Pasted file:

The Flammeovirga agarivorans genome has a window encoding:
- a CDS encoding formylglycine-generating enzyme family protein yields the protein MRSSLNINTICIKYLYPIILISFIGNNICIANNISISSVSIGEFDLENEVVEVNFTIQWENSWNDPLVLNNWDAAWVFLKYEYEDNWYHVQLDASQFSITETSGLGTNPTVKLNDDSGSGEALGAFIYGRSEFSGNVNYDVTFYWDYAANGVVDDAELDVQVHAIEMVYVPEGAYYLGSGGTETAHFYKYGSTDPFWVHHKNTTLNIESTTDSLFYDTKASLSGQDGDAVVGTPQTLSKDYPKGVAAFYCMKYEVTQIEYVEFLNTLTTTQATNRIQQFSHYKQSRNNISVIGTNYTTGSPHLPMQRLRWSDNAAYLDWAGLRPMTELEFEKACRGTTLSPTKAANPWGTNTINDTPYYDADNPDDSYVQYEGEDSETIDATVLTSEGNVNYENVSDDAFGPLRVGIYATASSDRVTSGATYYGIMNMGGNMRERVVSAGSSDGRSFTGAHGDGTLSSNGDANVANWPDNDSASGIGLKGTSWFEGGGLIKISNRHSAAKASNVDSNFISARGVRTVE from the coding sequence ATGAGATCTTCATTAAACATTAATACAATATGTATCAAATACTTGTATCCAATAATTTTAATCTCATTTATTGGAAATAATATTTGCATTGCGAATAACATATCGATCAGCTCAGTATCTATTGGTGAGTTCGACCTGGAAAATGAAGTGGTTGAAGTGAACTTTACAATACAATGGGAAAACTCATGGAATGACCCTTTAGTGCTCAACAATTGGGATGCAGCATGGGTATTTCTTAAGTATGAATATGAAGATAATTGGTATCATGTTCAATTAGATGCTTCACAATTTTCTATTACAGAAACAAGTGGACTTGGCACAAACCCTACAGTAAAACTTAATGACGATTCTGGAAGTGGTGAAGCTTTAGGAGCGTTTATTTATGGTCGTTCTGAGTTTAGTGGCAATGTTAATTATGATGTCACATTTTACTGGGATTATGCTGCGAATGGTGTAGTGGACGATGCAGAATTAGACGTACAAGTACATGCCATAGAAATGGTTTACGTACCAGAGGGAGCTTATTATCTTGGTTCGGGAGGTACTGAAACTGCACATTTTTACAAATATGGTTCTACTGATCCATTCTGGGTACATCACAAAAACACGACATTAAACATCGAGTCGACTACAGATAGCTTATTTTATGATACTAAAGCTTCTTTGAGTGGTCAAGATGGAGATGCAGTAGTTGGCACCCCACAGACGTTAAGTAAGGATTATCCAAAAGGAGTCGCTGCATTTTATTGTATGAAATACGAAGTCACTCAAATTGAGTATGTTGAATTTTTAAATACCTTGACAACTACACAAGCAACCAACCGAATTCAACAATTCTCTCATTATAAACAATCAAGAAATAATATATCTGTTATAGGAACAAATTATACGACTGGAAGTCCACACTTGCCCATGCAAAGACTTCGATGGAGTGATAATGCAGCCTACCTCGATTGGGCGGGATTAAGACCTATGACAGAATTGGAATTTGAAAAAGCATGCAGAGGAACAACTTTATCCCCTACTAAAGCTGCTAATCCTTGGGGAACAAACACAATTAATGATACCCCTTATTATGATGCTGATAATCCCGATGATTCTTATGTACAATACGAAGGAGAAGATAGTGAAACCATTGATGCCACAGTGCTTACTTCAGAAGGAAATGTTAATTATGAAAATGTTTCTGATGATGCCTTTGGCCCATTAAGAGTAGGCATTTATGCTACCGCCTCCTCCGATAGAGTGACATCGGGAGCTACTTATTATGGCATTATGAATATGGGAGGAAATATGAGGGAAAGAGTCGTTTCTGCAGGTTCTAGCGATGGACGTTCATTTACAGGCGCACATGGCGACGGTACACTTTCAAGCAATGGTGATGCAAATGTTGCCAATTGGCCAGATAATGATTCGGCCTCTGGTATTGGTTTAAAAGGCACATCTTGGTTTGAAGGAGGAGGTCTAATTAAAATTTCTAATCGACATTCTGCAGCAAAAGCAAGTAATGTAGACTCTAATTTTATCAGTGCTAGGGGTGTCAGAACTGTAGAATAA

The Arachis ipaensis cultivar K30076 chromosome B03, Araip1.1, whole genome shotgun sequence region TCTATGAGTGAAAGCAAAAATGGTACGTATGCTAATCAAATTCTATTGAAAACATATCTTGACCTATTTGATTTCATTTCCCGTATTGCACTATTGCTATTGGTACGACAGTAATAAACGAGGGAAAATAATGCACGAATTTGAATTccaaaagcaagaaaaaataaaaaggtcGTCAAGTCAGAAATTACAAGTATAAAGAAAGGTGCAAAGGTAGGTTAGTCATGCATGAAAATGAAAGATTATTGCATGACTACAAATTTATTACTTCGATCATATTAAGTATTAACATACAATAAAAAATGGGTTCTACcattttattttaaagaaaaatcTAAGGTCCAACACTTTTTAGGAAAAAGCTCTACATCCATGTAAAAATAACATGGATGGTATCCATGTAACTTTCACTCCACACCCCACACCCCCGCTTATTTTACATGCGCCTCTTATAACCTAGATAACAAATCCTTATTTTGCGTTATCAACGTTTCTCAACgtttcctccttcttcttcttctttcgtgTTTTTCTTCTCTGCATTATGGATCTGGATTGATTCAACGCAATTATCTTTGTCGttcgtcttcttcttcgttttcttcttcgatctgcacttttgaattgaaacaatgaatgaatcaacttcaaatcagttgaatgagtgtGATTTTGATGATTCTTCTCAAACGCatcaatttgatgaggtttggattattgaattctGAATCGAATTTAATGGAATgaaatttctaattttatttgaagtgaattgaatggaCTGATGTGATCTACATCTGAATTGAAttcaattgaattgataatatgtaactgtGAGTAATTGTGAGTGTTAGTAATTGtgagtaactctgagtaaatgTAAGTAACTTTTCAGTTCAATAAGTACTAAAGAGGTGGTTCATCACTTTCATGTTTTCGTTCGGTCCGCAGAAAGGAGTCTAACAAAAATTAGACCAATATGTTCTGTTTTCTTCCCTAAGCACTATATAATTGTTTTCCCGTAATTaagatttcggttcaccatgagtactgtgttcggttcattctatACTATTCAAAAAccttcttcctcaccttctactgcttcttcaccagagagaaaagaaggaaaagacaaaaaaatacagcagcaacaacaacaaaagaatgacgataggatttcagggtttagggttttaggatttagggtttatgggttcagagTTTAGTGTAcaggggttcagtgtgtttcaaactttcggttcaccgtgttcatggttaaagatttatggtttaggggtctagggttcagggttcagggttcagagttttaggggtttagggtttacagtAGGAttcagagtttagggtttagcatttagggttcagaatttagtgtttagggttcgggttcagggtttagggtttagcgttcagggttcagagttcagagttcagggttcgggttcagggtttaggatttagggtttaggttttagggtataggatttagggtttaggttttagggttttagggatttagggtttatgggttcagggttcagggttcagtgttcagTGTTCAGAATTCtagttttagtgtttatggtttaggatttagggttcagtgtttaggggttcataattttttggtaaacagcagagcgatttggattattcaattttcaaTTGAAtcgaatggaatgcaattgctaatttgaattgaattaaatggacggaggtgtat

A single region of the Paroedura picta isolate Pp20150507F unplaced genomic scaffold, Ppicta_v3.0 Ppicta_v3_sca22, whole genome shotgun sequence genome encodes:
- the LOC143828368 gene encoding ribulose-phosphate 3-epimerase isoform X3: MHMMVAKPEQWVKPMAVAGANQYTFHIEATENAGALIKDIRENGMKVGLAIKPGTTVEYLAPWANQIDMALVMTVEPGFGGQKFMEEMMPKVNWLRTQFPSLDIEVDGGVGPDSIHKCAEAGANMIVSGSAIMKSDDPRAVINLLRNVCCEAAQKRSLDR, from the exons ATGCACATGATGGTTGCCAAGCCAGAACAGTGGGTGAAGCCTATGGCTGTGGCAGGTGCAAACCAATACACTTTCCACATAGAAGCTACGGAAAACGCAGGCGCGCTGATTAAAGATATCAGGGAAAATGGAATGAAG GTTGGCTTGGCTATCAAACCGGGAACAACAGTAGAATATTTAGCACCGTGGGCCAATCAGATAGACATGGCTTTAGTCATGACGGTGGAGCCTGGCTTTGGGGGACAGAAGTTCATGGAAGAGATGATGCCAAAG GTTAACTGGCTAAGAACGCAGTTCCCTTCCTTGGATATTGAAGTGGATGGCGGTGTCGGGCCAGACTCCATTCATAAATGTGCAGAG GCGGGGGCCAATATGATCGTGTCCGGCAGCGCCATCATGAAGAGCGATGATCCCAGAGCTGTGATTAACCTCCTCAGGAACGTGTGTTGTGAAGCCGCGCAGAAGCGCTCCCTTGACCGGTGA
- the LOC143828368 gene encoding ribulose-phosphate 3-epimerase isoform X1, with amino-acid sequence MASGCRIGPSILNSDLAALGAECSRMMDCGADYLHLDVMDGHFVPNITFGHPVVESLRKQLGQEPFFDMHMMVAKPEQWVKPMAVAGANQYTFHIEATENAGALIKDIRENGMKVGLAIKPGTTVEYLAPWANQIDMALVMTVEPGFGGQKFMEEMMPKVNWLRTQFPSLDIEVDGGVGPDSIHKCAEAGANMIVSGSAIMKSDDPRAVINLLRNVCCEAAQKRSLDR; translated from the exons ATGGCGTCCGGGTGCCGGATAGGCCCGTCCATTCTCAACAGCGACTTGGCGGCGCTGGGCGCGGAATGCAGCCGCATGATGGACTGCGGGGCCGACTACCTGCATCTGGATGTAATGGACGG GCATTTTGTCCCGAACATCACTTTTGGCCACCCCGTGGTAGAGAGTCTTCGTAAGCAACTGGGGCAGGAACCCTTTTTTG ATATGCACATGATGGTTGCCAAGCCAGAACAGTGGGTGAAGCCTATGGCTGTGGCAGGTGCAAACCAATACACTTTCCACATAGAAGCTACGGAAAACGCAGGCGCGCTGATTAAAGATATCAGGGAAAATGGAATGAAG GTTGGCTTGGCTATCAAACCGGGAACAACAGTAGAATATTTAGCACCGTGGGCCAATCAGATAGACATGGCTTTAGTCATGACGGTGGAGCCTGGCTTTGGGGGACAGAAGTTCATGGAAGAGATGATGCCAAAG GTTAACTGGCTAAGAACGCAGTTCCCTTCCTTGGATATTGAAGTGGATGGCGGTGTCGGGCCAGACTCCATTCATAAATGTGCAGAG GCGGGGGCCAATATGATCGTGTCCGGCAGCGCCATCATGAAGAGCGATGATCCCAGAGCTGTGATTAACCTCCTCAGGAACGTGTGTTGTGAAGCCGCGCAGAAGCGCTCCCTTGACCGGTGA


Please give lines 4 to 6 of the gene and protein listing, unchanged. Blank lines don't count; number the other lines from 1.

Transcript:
A single region of the Paroedura picta isolate Pp20150507F unplaced genomic scaffold, Ppicta_v3.0 Ppicta_v3_sca22, whole genome shotgun sequence genome encodes:
- the LOC143828368 gene encoding ribulose-phosphate 3-epimerase isoform X3: MHMMVAKPEQWVKPMAVAGANQYTFHIEATENAGALIKDIRENGMKVGLAIKPGTTVEYLAPWANQIDMALVMTVEPGFGGQKFMEEMMPKVNWLRTQFPSLDIEVDGGVGPDSIHKCAEAGANMIVSGSAIMKSDDPRAVINLLRNVCCEAAQKRSLDR, from the exons ATGCACATGATGGTTGCCAAGCCAGAACAGTGGGTGAAGCCTATGGCTGTGGCAGGTGCAAACCAATACACTTTCCACATAGAAGCTACGGAAAACGCAGGCGCGCTGATTAAAGATATCAGGGAAAATGGAATGAAG GTTGGCTTGGCTATCAAACCGGGAACAACAGTAGAATATTTAGCACCGTGGGCCAATCAGATAGACATGGCTTTAGTCATGACGGTGGAGCCTGGCTTTGGGGGACAGAAGTTCATGGAAGAGATGATGCCAAAG GTTAACTGGCTAAGAACGCAGTTCCCTTCCTTGGATATTGAAGTGGATGGCGGTGTCGGGCCAGACTCCATTCATAAATGTGCAGAG GCGGGGGCCAATATGATCGTGTCCGGCAGCGCCATCATGAAGAGCGATGATCCCAGAGCTGTGATTAACCTCCTCAGGAACGTGTGTTGTGAAGCCGCGCAGAAGCGCTCCCTTGACCGGTGA
- the LOC143828368 gene encoding ribulose-phosphate 3-epimerase isoform X1, with amino-acid sequence MASGCRIGPSILNSDLAALGAECSRMMDCGADYLHLDVMDGHFVPNITFGHPVVESLRKQLGQEPFFDMHMMVAKPEQWVKPMAVAGANQYTFHIEATENAGALIKDIRENGMKVGLAIKPGTTVEYLAPWANQIDMALVMTVEPGFGGQKFMEEMMPKVNWLRTQFPSLDIEVDGGVGPDSIHKCAEAGANMIVSGSAIMKSDDPRAVINLLRNVCCEAAQKRSLDR; translated from the exons ATGGCGTCCGGGTGCCGGATAGGCCCGTCCATTCTCAACAGCGACTTGGCGGCGCTGGGCGCGGAATGCAGCCGCATGATGGACTGCGGGGCCGACTACCTGCATCTGGATGTAATGGACGG GCATTTTGTCCCGAACATCACTTTTGGCCACCCCGTGGTAGAGAGTCTTCGTAAGCAACTGGGGCAGGAACCCTTTTTTG ATATGCACATGATGGTTGCCAAGCCAGAACAGTGGGTGAAGCCTATGGCTGTGGCAGGTGCAAACCAATACACTTTCCACATAGAAGCTACGGAAAACGCAGGCGCGCTGATTAAAGATATCAGGGAAAATGGAATGAAG GTTGGCTTGGCTATCAAACCGGGAACAACAGTAGAATATTTAGCACCGTGGGCCAATCAGATAGACATGGCTTTAGTCATGACGGTGGAGCCTGGCTTTGGGGGACAGAAGTTCATGGAAGAGATGATGCCAAAG GTTAACTGGCTAAGAACGCAGTTCCCTTCCTTGGATATTGAAGTGGATGGCGGTGTCGGGCCAGACTCCATTCATAAATGTGCAGAG GCGGGGGCCAATATGATCGTGTCCGGCAGCGCCATCATGAAGAGCGATGATCCCAGAGCTGTGATTAACCTCCTCAGGAACGTGTGTTGTGAAGCCGCGCAGAAGCGCTCCCTTGACCGGTGA